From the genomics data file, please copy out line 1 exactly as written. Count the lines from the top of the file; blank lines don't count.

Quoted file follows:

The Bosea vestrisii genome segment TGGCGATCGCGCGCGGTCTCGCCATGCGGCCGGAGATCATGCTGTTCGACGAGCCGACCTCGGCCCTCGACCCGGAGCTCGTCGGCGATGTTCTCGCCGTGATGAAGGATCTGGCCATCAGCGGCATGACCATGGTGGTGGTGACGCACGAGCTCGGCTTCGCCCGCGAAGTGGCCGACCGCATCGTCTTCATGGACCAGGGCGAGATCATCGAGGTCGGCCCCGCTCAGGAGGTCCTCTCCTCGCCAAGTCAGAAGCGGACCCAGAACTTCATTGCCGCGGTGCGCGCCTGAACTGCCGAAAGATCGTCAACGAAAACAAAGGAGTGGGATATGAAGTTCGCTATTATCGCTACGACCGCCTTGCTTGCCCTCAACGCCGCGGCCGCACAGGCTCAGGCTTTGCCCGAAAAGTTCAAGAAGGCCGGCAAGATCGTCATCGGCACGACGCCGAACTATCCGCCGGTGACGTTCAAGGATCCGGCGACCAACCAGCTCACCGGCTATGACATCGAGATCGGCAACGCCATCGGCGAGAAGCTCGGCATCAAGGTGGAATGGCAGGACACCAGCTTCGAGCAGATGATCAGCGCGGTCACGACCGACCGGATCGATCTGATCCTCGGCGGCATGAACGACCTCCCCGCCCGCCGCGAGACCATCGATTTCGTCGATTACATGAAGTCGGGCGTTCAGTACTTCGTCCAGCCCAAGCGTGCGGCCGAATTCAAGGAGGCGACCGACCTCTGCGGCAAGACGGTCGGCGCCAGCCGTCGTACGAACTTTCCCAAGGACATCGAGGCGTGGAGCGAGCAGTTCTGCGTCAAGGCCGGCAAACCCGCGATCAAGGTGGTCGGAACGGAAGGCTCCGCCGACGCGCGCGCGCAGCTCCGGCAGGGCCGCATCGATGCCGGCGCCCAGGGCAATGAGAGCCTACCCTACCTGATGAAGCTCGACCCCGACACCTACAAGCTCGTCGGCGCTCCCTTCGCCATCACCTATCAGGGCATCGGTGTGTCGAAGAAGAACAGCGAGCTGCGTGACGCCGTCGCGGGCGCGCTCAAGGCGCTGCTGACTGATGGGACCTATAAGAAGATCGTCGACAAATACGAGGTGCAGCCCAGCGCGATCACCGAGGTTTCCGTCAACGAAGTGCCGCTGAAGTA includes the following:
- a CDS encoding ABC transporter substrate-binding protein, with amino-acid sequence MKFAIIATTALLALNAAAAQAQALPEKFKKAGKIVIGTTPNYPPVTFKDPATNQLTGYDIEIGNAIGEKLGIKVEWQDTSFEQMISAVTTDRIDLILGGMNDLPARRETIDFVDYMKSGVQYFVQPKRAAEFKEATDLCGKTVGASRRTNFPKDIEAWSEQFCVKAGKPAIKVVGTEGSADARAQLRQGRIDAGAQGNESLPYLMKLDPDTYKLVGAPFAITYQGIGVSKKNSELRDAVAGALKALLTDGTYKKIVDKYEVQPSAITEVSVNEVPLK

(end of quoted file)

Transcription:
The Bosea vestrisii genome segment TGGCGATCGCGCGCGGTCTCGCCATGCGGCCGGAGATCATGCTGTTCGACGAGCCGACCTCGGCCCTCGACCCGGAGCTCGTCGGCGATGTTCTCGCCGTGATGAAGGATCTGGCCATCAGCGGCATGACCATGGTGGTGGTGACGCACGAGCTCGGCTTCGCCCGCGAAGTGGCCGACCGCATCGTCTTCATGGACCAGGGCGAGATCATCGAGGTCGGCCCCGCTCAGGAGGTCCTCTCCTCGCCAAGTCAGAAGCGGACCCAGAACTTCATTGCCGCGGTGCGCGCCTGAACTGCCGAAAGATCGTCAACGAAAACAAAGGAGTGGGATATGAAGTTCGCTATTATCGCTACGACCGCCTTGCTTGCCCTCAACGCCGCGGCCGCACAGGCTCAGGCTTTGCCCGAAAAGTTCAAGAAGGCCGGCAAGATCGTCATCGGCACGACGCCGAACTATCCGCCGGTGACGTTCAAGGATCCGGCGACCAACCAGCTCACCGGCTATGACATCGAGATCGGCAACGCCATCGGCGAGAAGCTCGGCATCAAGGTGGAATGGCAGGACACCAGCTTCGAGCAGATGATCAGCGCGGTCACGACCGACCGGATCGATCTGATCCTCGGCGGCATGAACGACCTCCCCGCCCGCCGCGAGACCATCGATTTCGTCGATTACATGAAGTCGGGCGTTCAGTACTTCGTCCAGCCCAAGCGTGCGGCCGAATTCAAGGAGGCGACCGACCTCTGCGGCAAGACGGTCGGCGCCAGCCGTCGTACGAACTTTCCCAAGGACATCGAGGCGTGGAGCGAGCAGTTCTGCGTCAAGGCCGGCAAACCCGCGATCAAGGTGGTCGGAACGGAAGGCTCCGCCGACGCGCGCGCGCAGCTCCGGCAGGGCCGCATCGATGCCGGCGCCCAGGGCAATGAGAGCCTACCCTACCTGATGAAGCTCGACCCCGACACCTACAAGCTCGTCGGCGCTCCCTTCGCCATCACCTATCAGGGCATCGGTGTGTCGAAGAAGAACAGCGAGCTGCGTGACGCCGTCGCGGGCGCGCTCAAGGCGCTGCTGACTGATGGGACCTATAAGAAGATCGTCGACAAATACGAGGTGCAGCCCAGCGCGATCACCGAGGTTTCCGTCAACGAAGTGCCGCTGAAGTA includes the following: